Neurons and glia experience rapid fluctuations in transmembrane solute and water fluxes during normal brain activity. Cell volume must be regulated under these conditions to maintain optimal neural function. Almost nothing is known, however, about how brain cells respond to volume challenges induced by changes in transmembrane solute flux. As such, we characterized the volume- regulatory mechanisms of cultured cortical neurons swollen by veratridine- stimulated Na+ influx. Exposure of cortical neurons to 100 μM veratridine for 10-15 min caused a 1.8- to 2-fold increase in cell volume that persisted for at least 90 min. This volume increase was blocked by extracellular Na+ removal or by exposure to 5 μM tetrodotoxin, indicating that swelling is a result of Na+ entry via Na+ channels. Treatment of cells with veratridine together with various NMDA receptor antagonists had no effect on the magnitude of swelling. NMDA receptor antagonist-treated cells, however, underwent nearly complete volume recovery within 50-70 min after veratridine exposure. This recovery suggests that NMDA receptor activation disrupts neuronal osmoregulatory pathways. Volume regulation was blocked by Ba2+, quinidine, or 5-nitro-2-(3-phenylpropylamino) benzoic acid, indicating that swelling activates volume regulatory K+ and Cl- channels. Veratridine also caused a rapid, transient increase in intracellular Ca2+. Extracellular Ca2+ removal or intracellular Ca2+ chelation prevented or dramatically reduced veratridine-induced increases in intracellular Ca2+ and completely blocked volume recovery. These findings indicate that increases in Ca2+ during cell swelling induced by Na+ influx are required for activation of neuronal volume-regulatory pathways.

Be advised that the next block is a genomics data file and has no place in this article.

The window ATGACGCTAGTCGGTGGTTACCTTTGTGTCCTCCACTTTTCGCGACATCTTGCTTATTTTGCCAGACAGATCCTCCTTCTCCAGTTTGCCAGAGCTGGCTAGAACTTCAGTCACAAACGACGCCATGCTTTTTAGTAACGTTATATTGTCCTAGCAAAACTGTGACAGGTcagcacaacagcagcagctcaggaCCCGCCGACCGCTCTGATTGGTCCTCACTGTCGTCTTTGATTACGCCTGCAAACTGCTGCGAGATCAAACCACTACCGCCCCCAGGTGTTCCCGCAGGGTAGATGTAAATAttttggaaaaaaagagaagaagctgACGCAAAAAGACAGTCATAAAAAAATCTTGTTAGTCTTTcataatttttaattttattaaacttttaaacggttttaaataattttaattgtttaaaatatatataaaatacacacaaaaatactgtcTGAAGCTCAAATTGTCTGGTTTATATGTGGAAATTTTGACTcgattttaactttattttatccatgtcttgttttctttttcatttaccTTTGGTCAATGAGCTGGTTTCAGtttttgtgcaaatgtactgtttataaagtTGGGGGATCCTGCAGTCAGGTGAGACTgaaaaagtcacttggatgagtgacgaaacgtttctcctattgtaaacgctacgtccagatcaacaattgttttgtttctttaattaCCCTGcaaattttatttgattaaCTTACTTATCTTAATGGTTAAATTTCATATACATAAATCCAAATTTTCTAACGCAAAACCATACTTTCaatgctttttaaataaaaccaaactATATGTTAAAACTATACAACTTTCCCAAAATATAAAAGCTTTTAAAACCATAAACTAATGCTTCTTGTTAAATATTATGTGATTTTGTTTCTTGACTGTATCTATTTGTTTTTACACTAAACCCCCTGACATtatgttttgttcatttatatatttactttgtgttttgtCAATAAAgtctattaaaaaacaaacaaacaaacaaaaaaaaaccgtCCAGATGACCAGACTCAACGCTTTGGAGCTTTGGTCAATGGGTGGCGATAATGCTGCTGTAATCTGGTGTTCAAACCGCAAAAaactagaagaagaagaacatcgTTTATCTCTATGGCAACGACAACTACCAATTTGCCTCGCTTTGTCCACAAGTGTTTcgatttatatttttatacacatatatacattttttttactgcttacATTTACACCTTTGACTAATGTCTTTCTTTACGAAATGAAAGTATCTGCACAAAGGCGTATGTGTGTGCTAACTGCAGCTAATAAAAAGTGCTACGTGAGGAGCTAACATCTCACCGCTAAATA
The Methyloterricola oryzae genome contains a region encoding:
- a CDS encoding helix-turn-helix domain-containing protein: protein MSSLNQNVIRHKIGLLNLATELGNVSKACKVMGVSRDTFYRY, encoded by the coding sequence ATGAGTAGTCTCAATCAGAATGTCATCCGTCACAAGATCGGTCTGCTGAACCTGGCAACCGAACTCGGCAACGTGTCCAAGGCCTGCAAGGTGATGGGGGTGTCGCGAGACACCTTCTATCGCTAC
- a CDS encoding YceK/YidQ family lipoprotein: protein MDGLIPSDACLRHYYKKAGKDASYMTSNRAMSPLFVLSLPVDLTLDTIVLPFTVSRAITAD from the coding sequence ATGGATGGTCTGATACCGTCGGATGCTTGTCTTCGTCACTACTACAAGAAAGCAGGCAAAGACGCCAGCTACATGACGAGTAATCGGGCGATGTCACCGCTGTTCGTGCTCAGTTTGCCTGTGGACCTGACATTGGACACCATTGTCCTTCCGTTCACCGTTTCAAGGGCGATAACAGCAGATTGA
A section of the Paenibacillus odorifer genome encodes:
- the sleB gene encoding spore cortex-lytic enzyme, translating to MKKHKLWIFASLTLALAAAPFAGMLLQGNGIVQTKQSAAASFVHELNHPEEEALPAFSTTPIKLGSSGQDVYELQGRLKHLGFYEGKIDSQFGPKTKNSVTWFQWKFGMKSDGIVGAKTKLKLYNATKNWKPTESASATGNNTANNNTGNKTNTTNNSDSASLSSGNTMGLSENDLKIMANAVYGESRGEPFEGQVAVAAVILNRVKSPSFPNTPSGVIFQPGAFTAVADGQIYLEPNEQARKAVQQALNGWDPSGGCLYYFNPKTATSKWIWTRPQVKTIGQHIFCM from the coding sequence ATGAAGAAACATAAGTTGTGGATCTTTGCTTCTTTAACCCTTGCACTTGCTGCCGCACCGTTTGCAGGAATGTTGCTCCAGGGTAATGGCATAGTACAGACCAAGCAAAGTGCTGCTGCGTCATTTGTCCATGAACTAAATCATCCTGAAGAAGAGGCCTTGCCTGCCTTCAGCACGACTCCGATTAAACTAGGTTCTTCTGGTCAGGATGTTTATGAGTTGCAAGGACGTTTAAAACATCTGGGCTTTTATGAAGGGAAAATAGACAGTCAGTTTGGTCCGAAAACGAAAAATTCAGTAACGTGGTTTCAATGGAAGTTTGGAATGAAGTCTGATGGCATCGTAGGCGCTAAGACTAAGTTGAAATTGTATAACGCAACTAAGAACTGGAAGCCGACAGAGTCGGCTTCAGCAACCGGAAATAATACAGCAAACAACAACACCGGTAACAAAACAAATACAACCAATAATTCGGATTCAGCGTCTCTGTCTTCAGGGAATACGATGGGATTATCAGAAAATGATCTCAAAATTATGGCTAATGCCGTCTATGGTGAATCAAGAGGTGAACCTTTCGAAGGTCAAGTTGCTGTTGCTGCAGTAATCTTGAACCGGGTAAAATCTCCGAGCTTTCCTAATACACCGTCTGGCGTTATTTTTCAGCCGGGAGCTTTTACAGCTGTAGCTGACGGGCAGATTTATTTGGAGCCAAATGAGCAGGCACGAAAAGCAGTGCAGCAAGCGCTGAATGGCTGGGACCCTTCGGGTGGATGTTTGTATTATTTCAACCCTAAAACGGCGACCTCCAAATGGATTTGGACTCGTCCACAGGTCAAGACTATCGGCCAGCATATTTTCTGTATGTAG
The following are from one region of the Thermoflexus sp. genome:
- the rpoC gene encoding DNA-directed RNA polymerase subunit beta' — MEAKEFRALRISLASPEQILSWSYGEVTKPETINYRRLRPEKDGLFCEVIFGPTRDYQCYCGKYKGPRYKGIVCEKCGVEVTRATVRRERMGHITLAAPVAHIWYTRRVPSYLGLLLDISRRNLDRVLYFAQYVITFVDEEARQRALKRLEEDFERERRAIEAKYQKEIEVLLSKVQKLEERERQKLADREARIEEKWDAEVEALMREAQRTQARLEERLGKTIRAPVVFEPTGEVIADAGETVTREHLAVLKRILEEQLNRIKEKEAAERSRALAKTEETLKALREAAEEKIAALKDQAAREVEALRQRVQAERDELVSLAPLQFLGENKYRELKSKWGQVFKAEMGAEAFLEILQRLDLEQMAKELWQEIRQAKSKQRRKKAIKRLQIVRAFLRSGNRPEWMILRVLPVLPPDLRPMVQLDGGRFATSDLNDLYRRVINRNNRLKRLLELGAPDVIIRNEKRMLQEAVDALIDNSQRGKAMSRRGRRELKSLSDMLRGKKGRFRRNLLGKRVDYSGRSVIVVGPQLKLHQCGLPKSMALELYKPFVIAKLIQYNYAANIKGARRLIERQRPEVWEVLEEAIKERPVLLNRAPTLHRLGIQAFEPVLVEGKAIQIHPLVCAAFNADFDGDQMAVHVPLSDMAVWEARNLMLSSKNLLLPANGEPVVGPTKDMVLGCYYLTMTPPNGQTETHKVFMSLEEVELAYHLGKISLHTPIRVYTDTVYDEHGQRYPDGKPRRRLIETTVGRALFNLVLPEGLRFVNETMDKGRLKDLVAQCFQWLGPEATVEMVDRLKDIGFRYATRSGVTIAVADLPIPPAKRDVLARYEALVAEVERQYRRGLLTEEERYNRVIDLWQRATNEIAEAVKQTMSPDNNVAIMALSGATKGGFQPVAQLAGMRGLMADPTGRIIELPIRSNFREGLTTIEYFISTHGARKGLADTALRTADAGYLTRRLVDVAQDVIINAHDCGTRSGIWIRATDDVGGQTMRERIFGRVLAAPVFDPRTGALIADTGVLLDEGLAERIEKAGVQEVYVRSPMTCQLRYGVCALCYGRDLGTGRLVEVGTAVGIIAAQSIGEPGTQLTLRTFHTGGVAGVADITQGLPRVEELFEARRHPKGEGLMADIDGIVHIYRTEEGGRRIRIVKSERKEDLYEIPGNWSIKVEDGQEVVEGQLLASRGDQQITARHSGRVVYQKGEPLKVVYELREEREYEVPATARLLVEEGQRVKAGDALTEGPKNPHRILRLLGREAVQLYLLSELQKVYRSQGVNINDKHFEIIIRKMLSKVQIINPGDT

|Original language||English (US)|
|Number of pages||11|
|Journal||Journal of Neuroscience|
|State||Published - Dec 1 1996|
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